This article hit the spot… it provided an excellent snapshot of the Microship project that was underway in the Camano Island woods. We were slaving away on the landing gear and building the second boat, taking off on occasional speaking tours, wondering when we would actually hit the water.
by Sharon Pian Chan
July 30, 2000
You can’t throw a rock in Seattle without hitting someone who wants to tell you about their boat. But even the most apathetic would be impressed by Steven Roberts‘ new toy.
Officially named Io, unofficially, the Microship, Roberts’ canoe-turned-amphibious trimaran is equipped with a ham radio, satellite and cellular telephone, speech-enabled computer, PC-680 industrial embedded Pentium board, navigational and environmental sensors, paddle power and a solar-powered thruster that can be operated via remote control. His wife’s companion trimaran, Europa, can handle 16 video sources and 8 video sinks — and their cat Java. It’s boat meets Borg.
This is not the first feat of engineering Roberts, 47, has accomplished. During the past 17 years, the self-titled technomad of Camano Island has built three computerized recumbent bikes to tool around the country, logging 17,000 miles in all. One is going into the NASA’s Computer History Museum Center in Silicon Valley. At the heart of it is pure “geek passion,” he says. “It’s absolutely magical.”
The quest began in 1983, when Roberts was freelancing articles for technical publications and working as a freelance engineer. The problem was, the freelancing started morphing back into an office job.
“It had turned into deadlines and stress. And I was doing it to pay for something I really didn’t want, which was a house in suburbia,” he says. “So I just decided to hit reset.”
He sold his house in Columbus, Ohio, spent six months building the Winnebiko I and then took off with a solar-powered laptop and a CompuServe account, leaving a secretary behind to answer the phone. He rode by day, worked at night on his laptop in a tent.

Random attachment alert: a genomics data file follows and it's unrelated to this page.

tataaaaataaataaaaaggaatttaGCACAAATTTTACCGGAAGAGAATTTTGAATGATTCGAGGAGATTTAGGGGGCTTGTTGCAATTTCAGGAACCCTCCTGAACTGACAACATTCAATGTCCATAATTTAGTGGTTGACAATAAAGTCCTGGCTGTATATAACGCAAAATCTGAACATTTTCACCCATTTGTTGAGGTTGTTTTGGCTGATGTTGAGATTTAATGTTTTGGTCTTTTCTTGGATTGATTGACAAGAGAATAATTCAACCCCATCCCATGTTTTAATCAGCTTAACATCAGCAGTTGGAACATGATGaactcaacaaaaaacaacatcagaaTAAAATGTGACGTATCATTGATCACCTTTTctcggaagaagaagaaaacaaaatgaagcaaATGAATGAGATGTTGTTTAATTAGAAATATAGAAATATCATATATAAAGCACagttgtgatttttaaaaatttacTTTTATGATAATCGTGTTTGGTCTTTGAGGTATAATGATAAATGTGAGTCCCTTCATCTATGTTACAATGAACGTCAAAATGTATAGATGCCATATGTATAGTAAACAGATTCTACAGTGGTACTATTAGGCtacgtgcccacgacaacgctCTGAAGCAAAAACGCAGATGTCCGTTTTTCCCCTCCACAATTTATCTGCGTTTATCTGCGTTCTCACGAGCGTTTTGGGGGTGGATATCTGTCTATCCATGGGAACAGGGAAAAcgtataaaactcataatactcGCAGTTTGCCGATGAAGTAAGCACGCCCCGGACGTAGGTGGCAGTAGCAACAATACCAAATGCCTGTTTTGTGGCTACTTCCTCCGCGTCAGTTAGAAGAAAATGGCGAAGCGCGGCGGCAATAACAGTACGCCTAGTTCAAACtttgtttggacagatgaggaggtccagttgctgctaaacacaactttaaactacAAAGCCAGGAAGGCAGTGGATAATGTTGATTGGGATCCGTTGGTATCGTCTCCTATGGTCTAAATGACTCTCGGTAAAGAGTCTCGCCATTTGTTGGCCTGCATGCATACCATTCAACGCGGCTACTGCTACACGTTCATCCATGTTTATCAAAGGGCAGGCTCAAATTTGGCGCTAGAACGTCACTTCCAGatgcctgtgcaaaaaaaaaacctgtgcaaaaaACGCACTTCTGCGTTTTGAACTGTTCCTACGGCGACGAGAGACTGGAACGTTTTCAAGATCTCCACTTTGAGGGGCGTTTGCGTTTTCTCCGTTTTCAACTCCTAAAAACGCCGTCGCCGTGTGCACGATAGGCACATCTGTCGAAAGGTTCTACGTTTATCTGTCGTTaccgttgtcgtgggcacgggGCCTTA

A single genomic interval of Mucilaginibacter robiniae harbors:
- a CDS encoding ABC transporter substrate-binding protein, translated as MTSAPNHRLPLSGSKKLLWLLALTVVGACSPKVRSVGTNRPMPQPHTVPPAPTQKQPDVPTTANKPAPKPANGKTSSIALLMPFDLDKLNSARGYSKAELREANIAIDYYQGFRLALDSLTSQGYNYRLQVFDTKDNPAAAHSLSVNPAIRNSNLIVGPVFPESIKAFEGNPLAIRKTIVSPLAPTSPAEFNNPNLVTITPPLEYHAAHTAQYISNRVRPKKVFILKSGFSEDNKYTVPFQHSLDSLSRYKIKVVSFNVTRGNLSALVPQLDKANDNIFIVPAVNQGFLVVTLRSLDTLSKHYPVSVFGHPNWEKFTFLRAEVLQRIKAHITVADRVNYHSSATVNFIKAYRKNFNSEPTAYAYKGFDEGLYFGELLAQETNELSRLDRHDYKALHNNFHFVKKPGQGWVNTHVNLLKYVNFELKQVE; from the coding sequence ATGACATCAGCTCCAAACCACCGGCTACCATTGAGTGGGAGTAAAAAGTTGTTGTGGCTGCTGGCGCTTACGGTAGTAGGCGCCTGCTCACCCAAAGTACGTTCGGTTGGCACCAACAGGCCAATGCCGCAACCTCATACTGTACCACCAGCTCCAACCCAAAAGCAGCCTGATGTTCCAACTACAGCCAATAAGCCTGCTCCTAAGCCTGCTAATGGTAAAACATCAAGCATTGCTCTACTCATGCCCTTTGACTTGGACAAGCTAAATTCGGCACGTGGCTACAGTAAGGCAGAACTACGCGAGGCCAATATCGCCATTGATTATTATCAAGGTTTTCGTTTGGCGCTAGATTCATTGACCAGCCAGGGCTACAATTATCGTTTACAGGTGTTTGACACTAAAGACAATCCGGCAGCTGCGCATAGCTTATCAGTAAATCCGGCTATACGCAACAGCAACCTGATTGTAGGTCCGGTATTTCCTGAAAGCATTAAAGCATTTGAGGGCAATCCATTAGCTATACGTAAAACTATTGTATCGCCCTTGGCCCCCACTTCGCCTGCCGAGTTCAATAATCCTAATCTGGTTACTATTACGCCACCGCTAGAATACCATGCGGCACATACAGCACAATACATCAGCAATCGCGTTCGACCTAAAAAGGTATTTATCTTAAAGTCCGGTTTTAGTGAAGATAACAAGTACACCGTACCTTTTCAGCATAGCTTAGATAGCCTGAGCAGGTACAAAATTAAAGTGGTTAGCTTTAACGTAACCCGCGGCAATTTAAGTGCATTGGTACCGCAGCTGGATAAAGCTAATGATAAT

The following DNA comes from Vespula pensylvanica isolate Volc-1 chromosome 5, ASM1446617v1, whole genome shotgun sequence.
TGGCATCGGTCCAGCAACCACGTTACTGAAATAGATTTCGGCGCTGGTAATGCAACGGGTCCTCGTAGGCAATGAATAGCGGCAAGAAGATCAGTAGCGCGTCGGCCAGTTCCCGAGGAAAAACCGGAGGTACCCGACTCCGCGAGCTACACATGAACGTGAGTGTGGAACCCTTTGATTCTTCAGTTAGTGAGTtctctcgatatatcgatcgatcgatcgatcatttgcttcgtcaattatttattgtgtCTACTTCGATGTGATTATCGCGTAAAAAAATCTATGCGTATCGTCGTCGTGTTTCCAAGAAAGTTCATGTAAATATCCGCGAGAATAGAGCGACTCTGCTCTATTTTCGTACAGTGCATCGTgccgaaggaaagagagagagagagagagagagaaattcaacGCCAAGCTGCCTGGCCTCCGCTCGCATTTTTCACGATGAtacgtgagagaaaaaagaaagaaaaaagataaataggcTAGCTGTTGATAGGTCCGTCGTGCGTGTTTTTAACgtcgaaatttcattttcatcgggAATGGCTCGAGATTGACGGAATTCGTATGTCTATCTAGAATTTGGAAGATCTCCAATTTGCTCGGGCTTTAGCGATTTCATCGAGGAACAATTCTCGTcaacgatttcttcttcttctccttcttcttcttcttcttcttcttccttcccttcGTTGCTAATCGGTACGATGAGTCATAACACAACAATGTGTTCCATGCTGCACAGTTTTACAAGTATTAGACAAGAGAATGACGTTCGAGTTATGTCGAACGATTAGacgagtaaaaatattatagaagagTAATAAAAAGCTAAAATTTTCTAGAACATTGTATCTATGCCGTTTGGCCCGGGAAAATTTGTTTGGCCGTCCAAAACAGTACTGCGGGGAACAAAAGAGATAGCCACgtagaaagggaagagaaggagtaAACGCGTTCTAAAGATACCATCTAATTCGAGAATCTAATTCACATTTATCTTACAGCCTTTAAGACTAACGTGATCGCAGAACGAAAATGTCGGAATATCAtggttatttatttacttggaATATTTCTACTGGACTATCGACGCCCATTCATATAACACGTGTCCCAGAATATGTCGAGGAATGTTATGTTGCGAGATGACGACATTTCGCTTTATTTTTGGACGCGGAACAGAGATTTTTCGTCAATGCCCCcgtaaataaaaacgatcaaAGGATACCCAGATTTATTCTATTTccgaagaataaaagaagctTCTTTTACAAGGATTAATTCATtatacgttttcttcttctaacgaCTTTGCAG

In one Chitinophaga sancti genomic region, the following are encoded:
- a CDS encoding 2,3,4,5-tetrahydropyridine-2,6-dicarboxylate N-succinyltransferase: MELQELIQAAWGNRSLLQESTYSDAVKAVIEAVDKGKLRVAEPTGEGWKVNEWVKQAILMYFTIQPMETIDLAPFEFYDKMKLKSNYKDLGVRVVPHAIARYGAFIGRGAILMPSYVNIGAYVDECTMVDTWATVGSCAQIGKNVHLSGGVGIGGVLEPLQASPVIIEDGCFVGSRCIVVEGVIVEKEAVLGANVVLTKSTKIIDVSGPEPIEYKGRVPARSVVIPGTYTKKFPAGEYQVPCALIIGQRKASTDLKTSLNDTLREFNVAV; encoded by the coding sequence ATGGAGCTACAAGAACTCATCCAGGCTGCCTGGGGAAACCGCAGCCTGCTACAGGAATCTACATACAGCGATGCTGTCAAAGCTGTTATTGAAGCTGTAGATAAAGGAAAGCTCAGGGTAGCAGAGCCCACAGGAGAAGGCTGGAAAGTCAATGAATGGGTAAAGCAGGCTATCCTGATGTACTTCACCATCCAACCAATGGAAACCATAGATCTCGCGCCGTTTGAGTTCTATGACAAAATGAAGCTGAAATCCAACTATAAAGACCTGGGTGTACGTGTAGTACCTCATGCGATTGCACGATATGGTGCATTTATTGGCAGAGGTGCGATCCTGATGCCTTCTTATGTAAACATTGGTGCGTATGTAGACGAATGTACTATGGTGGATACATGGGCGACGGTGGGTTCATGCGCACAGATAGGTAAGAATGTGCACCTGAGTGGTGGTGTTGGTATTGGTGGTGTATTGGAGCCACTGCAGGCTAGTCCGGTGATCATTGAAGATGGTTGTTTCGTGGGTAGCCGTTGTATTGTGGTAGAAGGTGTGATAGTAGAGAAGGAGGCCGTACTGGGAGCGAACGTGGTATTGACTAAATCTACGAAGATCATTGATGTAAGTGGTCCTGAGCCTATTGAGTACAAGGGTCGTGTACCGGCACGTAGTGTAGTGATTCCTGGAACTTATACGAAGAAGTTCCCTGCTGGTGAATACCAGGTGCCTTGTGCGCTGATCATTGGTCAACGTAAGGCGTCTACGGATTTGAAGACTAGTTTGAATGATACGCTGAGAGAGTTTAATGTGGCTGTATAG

When the media picked up on his Forrest Gumpian odyssey, corporations started donating equipment. Sun Microsystems and Apple donated lab space. So he spent three years building the ultimate bike — the Behemoth (an acronym for Big Electronic Human-Energized Machine… Only Too Heavy). At 580 pounds fully loaded, the bike integrated a 105-speed transmission, 72 watts of solar panels on the trailer, a PC-display eyepiece, a Mac console in front, ultrasonic sensors on his helmet that pointed the mouse where his head went, a cell-phone mouthpiece and a binary keyboard in the handles. The running joke was, “I’d always wanted to ride a Unixcycle.” Ouch.
The anti-theft system included a microwave sensor to detect intruders and speech-synthesized computer warnings. The bike could also call the police and transmit its latitude and longitude. And the last line of defense was a 60,000-volt shock to the seat.
He moved up to Camano Island three years ago, where he works out of a 3,000-square-foot lab with a team of 30 volunteers spread out through Seattle, Wisconsin, Colorado and India who e-mail him code and specs.
Corporations donate equipment. Food and rent are paid for by speaking engagements. He also published three books (two off-line, one on) about his adventures. From Behemoth to Microship came out last week.
Next spring he and his wife, Natasha, plan to take Europa and Io on a tour of the Mississippi and Missouri rivers, around the Gulf of Mexico, up the East Coast and back inland through the Great Lakes. He’s also ruminating over a possible tour through the European waterways.
And after that? “People always assume the next thing will be an airplane,” Roberts says. But he isn’t so sure. “Like a friend of mine says, the laws of aerodynamics are inflexible and the ground is hard.”
The author’s website: Sharon Pian Chan